Visitors used to be able to hike down into the main crater, but increased volcanic activity in 2014-16 has caused the surrounding Turrialba Volcano National Park to close.
The stratovolcano is 3,340 m (10,958 ft) high and is about 45 minutes from the Atlantic slope town of Turrialba. The summit has three craters, the largest of which has a diameter of 50 m (160 ft). Below the summit is a mountain range and montane forest, with ferns, bromeliads, lichens and mosses. Most of the forest is either primary or secondary forest.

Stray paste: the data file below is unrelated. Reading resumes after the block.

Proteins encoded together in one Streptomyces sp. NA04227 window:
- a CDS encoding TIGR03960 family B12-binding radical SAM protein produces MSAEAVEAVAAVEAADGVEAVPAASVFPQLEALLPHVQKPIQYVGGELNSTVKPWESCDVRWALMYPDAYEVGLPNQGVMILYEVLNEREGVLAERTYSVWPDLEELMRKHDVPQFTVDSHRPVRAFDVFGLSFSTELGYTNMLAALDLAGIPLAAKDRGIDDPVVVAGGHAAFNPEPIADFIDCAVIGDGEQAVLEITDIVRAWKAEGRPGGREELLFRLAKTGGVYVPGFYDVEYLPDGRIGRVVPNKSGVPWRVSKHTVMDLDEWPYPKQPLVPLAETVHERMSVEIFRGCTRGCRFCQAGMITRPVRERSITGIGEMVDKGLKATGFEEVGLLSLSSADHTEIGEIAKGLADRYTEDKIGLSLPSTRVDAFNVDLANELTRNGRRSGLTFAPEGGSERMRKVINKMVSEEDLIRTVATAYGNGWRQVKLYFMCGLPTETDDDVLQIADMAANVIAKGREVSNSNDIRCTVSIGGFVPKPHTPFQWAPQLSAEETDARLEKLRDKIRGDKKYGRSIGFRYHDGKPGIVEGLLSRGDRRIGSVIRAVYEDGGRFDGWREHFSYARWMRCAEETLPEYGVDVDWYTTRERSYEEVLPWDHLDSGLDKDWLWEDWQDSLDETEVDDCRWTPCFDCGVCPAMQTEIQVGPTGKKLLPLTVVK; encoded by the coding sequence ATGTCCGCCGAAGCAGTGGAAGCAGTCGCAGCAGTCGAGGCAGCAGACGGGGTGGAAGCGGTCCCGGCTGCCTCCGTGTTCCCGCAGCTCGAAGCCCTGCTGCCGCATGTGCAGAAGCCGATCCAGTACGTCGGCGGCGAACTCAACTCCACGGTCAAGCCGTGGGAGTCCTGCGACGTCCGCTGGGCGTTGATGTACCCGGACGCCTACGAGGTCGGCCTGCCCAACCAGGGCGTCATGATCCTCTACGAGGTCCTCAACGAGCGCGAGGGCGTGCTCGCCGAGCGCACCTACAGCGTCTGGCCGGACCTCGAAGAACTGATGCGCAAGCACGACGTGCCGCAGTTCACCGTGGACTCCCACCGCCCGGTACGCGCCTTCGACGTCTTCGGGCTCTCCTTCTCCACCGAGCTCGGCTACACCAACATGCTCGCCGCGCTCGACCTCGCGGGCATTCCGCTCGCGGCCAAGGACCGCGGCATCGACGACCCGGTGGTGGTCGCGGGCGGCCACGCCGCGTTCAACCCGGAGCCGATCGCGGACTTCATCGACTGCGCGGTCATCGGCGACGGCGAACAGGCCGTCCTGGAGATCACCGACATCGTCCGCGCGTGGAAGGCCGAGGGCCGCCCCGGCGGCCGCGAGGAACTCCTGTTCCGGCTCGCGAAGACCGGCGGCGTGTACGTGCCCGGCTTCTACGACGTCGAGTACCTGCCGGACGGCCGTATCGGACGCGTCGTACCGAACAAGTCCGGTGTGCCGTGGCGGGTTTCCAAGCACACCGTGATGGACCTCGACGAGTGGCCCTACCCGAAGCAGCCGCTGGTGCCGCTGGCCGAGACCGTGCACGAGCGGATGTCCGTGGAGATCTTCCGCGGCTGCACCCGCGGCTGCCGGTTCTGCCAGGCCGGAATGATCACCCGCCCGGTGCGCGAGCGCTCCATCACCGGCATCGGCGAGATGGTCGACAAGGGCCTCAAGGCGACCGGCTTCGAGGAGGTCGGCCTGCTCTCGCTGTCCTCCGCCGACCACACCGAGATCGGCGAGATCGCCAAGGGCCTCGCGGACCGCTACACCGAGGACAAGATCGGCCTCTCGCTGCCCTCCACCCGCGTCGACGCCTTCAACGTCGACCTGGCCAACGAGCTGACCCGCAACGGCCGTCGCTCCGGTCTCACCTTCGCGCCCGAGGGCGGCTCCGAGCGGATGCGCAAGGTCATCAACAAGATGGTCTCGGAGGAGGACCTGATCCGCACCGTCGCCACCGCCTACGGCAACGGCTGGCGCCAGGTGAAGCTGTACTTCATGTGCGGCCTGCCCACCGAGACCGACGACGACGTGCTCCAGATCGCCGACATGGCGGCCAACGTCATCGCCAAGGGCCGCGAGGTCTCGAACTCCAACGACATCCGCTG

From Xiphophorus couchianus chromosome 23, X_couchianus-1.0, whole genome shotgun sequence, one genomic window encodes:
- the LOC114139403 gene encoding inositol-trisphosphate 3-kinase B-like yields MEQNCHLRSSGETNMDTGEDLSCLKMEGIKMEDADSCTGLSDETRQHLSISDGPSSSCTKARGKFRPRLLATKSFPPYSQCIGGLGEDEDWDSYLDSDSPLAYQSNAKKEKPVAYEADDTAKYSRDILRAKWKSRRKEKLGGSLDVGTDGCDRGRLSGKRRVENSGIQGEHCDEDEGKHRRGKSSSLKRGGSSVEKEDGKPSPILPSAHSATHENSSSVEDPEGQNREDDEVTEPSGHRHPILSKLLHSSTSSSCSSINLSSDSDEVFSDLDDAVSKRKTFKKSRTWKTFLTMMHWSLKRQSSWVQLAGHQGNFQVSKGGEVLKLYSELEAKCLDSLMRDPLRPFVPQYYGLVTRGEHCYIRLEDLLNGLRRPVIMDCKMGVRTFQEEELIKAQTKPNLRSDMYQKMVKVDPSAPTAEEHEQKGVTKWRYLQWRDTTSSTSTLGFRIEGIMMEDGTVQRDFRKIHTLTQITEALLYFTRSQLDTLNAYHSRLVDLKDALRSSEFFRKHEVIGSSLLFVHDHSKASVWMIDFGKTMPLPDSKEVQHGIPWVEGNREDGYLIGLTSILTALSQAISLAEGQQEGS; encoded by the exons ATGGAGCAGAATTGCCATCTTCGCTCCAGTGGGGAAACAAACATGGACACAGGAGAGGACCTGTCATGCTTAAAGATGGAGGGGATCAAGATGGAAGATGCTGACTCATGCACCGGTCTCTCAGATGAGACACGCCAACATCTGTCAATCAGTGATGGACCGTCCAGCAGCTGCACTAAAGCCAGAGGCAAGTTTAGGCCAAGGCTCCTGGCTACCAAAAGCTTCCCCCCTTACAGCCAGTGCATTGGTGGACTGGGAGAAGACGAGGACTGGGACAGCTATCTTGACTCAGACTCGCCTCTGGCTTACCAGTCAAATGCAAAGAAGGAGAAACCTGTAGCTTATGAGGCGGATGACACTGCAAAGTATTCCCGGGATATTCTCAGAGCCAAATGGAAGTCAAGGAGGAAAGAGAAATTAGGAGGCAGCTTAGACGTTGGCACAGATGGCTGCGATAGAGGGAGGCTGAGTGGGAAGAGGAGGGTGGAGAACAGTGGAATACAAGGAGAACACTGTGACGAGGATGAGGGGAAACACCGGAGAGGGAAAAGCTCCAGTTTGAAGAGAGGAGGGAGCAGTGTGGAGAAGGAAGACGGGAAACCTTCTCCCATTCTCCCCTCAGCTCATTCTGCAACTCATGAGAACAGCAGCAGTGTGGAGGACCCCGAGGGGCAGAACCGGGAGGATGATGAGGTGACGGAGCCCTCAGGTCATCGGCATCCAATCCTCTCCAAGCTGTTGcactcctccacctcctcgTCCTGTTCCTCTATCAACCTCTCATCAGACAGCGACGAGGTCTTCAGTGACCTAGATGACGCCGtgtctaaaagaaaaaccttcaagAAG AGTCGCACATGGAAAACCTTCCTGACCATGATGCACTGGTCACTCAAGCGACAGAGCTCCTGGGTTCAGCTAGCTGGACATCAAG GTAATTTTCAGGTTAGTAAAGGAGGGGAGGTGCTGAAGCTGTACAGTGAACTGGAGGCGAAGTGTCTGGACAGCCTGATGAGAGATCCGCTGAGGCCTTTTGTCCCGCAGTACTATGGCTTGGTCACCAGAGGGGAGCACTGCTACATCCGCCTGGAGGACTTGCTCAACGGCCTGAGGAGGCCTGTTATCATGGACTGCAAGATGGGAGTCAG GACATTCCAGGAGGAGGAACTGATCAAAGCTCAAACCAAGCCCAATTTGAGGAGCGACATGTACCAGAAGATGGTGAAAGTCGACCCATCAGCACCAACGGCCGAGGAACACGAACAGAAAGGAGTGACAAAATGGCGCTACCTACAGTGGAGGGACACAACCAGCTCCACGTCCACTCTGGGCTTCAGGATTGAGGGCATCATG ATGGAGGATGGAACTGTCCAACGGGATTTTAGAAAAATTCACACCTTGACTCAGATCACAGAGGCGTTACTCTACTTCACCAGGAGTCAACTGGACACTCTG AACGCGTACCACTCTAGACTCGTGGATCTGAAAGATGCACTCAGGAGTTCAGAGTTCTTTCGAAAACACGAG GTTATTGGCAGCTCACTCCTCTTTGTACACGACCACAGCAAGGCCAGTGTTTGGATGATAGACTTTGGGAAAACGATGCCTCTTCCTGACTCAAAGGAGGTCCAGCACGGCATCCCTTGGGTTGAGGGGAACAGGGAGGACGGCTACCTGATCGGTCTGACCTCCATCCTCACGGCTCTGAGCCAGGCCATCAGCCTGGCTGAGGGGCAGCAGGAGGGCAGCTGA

Turrialba is adjacent to Irazú and both are among Costa Rica's largest volcanoes. Turrialba has had at least five large explosive eruptions in last 3500 years. On clear days both the Pacific Ocean and Caribbean Sea can be seen from the summit.
The volcano is named after its canton, Turrialba, in Costa Rica's Cartago Province. There is no clear consensus on the origin of the name Turrialba, but historians disagree with attempts to attribute the name to the patronym Torrealba (from Aragon in Spain) or from the Latin Turris alba (white tower). The general consensus is that Turrialba derives from the local Indian (Huetar language), but there is no agreement on its actual roots.
This volcano is monitored by the Deep Earth Carbon Degassing Project.